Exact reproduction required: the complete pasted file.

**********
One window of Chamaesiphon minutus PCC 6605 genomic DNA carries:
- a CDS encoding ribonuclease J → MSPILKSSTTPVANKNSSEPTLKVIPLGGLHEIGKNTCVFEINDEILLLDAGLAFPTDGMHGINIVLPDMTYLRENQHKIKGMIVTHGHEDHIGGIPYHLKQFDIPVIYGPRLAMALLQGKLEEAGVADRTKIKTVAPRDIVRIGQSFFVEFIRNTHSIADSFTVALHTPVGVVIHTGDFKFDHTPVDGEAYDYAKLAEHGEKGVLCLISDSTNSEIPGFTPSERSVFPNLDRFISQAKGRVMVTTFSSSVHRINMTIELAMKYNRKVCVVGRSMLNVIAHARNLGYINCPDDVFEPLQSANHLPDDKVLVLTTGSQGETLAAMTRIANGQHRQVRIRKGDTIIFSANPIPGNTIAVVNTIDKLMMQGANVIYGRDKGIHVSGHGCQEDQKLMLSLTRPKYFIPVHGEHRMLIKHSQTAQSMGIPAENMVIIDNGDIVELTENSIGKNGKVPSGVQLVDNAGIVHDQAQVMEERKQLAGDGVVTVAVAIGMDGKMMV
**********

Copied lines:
One window of Chamaesiphon minutus PCC 6605 genomic DNA carries:
- a CDS encoding ribonuclease J → MSPILKSSTTPVANKNSSEPTLKVIPLGGLHEIGKNTCVFEINDEILLLDAGLAFPTDGMHGINIVLPDMTYLRENQHKIKGMIVTHGHEDHIGGIPYHLKQFDIPVIYGPRLAMALLQGKLEEAGVADRTKIKTVAPRDIVRIGQSFFVEFIRNTHSIADSFTVALHTPVGVVIHTGDFKFDHTPVDGEAYDYAKLAEHGEKGVLCLISDSTNSEIPGFTPSERSVFPNLDRFISQAKGRVMVTTFSSSVHRINMTIELAMKYNRKVCVVGRSMLNVIAHARNLGYINCPDDVFEPLQSANHLPDDKVLVLTTGSQGETLAAMTRIANGQHRQVRIRKGDTIIFSANPIPGNTIAVVNTIDKLMMQGANVIYGRDKGIHVSGHGCQEDQKLMLSLTRPKYFIPVHGEHRMLIKHSQTAQSMGIPAENMVIIDNGDIVELTENSIGKNGKVPSGVQLVDNAGIVHDQAQVMEERKQLAGDGVVTVAVAIGMDGKMMV